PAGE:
|Bob Simon arriving at The Metropolitan |
Opera's Opening Night in September 2007.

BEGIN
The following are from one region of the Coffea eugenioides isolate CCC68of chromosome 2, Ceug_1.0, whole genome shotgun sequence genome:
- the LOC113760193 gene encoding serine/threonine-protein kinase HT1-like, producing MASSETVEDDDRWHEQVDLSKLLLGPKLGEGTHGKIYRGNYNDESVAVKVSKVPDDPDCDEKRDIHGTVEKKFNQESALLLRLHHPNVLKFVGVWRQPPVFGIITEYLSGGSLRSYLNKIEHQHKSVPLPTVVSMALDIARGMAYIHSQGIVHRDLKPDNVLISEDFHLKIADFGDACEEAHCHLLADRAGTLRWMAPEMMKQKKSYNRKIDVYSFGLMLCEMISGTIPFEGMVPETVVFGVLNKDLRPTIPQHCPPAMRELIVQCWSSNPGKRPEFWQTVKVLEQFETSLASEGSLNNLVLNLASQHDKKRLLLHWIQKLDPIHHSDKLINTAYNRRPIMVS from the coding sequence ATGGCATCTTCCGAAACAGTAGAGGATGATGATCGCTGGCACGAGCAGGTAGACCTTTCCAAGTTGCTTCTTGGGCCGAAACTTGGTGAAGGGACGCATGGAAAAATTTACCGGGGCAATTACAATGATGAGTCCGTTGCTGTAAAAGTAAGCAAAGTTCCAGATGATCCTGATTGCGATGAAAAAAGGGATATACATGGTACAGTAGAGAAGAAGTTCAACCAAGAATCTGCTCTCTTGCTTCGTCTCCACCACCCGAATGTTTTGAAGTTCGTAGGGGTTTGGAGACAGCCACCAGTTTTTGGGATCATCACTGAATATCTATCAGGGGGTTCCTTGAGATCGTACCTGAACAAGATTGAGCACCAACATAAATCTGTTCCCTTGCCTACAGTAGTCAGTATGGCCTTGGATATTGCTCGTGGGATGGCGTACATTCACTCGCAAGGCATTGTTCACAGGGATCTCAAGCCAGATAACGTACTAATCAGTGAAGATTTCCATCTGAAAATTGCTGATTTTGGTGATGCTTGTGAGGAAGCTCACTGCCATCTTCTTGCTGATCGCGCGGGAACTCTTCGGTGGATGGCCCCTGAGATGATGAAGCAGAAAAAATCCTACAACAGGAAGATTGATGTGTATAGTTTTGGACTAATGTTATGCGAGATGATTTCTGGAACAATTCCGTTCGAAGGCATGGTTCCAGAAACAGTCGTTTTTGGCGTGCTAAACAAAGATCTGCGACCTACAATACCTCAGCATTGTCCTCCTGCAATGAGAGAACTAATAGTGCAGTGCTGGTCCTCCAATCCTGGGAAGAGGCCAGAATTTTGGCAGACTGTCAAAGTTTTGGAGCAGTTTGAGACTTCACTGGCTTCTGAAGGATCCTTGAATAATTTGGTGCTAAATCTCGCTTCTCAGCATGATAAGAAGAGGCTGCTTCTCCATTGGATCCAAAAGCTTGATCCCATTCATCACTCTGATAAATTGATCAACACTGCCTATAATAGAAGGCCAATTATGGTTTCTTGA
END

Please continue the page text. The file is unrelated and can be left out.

Robert David "Bob" Simon (May 29, 1941 – February 11, 2015) was an American television correspondent for CBS News. During his career, he covered crises, war, and unrest in sixty-seven countries. Simon reported the withdrawal of American troops from Vietnam, the Yom Kippur War in in 1973, and the student protests in China's Tiananmen Square in 1989. During the Persian Gulf War in 1991, he and four of his TV crew were captured and imprisoned by Iraq for forty days, about which experience he wrote a book, Forty Days. He became a regular correspondent for CBS's 60 Minutes in 1996 and, in 1999, for 60 Minutes II. Simon was born to a Jewish family in the Bronx, New York. In 1962, he graduated Phi Beta Kappa from Brandeis University with a degree in history. From 1964 to 1967, Simon served as an American Foreign Service officer and was a Fulbright Scholar in France and a Woodrow Wilson scholar. From 1969 to 1971, he served in the CBS News London bureau. From 1971 to 1977, he was based in the London and Saigon bureaus, where he served as a Vietnam War correspondent. From 1977 to 1981, he was assigned to the CBS News Tel Aviv bureau. From 1981 to 1982 Simon spent time in Washington, D.C., as the CBS News State Department correspondent. From 1982 to 1987, Simon served as a New York-based CBS News national correspondent. In 1987, Simon was named the CBS News Chief Middle Eastern correspondent. During the opening days of the Gulf War in January 1991, Simon and his CBS News team were captured by Iraqi forces and spent 40 days in Iraqi prisons; he later chronicled the experience in the book Forty Days. In 1996 Simon joined 60 Minutes as a correspondent, and in 1998 he was named a 60 Minutes II correspondent. Notable stories he filed in recent years include the first profile of the so-called Lost Boys of Sudan and an exclusive interview with Iraqi Shiite insurgency leader Muqtada al-Sadr. Most recently, he had served as the senior foreign correspondent for 60 Minutes. Simon won an Emmy Award for his report on the world's only all-black symphony orchestra in Central Africa in 2012. He would win yet another Emmy Award with his reporting about an orchestra in Paraguay whose poor members constructed instruments from the trash retrieved from a local landfill. Over his career, he won 4 Peabody Awards and 27 Emmy Awards. Recipient of the Edward Weintal Prize given by Georgetown University's Institute for the Study of Diplomacy in recognition of distinguished reporting on foreign policy and diplomacy. He also was the recipient of the following awards: 27-time Emmy Award winner; 4-time Overseas Press Club recipient; and winner of three George Foster Peabody Awards, including a Personal Award in 1999. [Source]